Wednesday, April 05, 2006

Paintings dont move and should be penalised

My own work’s been put on hold for a few days as I’ve been desperately trying to get other peoples work together for a DVD that’ll play at an exhibition set up in London. Unfortunately, everything seems to be last minute, and of course nobody seems too arsed about it apart from me, no doubt I’d get shouted at if it didn’t happen though! I’m trying to set up a loop of four videos by different people, so that It’d play through once, then repeat. It sounds easy enough but because of all the waiting around I’ve had to do, it’s taken that much longer, time which I can’t really afford to waste waiting on other people to do things. If things had been given to me in one go then I could’ve set it going one day, and come back the next, and It’d be done, as it is it’s been drawn out for four days, and I’ll have to go in first thing in the morning to burn it. Exhibiting the work has upset me anyway, I think if the display of the work were a little more interesting then I might feel more motivated. As it is, we have four 10 minute pieces of work, by four different artists, so the video loops every 40 minutes, if someone missed a video, or just caught the end of it, they’d have to wait half an hour to see it again. I felt like suggesting that we stack all the paintings up and shuffle them every 30 minutes, I don’t think this would’ve gone down too well though, but it illustrates my major concern with exhibiting video work. While understanding that there must be limits on what is shown, it seems absurd to compromise the exhibition in such a way. I don’t feel that resources should have anything to do with it: if there is only one TV and DVD player, then there should be only one film shown on it, if there are seven, then show seven video artists, but to put so much work by a variety of people on/in such a small space doesn’t help anyone, and is in fact detrimental to the entire body of work.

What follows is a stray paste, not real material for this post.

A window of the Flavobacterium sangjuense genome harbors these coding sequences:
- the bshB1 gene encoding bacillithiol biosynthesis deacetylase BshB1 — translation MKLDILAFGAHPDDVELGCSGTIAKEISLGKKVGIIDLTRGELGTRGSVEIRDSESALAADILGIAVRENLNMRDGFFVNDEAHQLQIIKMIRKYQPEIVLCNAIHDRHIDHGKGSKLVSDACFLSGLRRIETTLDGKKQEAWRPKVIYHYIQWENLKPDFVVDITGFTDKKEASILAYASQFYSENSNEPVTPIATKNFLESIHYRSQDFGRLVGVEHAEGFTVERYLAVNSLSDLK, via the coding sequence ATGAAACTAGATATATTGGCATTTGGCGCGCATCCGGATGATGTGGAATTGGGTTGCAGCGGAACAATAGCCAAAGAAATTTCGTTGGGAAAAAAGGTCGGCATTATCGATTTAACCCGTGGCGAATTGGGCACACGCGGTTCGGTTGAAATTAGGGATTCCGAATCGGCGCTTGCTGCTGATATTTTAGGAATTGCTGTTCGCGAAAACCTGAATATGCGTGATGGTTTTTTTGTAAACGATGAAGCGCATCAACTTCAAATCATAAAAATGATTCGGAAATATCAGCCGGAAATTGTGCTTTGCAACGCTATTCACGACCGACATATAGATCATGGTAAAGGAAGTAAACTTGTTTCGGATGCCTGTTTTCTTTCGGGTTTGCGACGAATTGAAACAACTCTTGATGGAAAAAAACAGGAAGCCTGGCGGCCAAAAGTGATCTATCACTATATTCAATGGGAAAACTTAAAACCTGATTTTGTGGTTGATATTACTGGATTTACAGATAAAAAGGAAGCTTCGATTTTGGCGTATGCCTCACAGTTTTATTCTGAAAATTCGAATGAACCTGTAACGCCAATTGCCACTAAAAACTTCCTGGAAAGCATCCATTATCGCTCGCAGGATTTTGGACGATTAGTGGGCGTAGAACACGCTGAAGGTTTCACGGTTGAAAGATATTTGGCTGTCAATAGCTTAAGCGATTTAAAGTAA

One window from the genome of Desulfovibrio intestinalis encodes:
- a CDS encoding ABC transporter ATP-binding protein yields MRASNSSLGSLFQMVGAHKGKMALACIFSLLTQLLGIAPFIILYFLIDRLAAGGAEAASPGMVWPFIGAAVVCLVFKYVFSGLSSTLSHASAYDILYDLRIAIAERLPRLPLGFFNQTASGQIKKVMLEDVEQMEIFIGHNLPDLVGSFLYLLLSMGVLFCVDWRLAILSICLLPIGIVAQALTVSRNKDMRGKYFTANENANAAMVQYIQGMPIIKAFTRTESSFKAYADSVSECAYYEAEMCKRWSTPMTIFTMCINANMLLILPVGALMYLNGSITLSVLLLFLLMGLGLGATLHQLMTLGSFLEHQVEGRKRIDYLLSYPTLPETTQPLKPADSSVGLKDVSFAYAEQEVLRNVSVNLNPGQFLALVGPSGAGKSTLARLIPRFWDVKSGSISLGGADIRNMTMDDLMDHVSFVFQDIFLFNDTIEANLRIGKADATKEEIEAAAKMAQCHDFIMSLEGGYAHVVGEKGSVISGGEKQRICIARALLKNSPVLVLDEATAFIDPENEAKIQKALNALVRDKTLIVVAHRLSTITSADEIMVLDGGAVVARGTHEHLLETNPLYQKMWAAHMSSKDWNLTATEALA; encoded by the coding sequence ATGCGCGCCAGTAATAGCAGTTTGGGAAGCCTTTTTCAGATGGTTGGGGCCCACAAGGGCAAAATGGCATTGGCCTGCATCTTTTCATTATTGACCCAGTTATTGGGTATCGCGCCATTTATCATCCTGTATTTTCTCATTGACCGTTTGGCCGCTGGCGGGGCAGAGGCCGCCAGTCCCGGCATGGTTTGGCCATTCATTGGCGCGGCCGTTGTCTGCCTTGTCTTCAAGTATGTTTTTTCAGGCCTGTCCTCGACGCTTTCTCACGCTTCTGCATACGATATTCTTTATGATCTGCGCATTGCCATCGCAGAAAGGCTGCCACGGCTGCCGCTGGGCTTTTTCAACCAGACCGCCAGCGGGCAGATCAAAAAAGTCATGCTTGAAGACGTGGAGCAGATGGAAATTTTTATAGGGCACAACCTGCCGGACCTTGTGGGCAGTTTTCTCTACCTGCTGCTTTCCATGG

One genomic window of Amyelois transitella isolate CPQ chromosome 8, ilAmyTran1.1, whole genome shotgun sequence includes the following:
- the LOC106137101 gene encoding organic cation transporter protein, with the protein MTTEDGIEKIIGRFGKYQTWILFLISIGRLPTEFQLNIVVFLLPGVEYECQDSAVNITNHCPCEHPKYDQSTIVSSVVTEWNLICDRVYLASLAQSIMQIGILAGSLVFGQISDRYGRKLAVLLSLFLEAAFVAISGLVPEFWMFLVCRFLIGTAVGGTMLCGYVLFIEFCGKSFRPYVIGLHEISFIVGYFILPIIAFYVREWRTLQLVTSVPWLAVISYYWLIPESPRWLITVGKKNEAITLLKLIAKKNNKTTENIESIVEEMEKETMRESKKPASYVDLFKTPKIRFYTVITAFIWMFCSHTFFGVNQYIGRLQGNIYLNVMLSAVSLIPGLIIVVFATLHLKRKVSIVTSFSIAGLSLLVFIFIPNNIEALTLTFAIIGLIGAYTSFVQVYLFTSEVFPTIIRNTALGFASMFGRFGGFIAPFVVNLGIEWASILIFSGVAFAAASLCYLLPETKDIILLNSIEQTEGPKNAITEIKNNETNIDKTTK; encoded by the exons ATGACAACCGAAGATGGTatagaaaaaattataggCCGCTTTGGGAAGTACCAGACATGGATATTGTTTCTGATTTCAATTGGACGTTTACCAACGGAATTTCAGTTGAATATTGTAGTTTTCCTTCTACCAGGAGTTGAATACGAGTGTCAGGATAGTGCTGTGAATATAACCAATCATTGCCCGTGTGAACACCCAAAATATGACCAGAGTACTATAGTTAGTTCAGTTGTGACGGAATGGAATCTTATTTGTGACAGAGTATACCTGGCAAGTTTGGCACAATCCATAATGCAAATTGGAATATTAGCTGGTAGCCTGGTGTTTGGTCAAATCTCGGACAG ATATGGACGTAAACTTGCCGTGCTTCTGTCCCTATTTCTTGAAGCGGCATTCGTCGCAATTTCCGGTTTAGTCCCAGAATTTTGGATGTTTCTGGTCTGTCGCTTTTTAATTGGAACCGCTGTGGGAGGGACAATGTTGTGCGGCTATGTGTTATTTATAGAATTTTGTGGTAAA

Pt. 1 continues, but progress is very slow, I keep going in the knowledge that all other sections of the piece will consist of much quicker processes, both in planning and realisation, (that is not to say that they are any less worthwhile, but more to do with the level of precision and planning required at this early stage.

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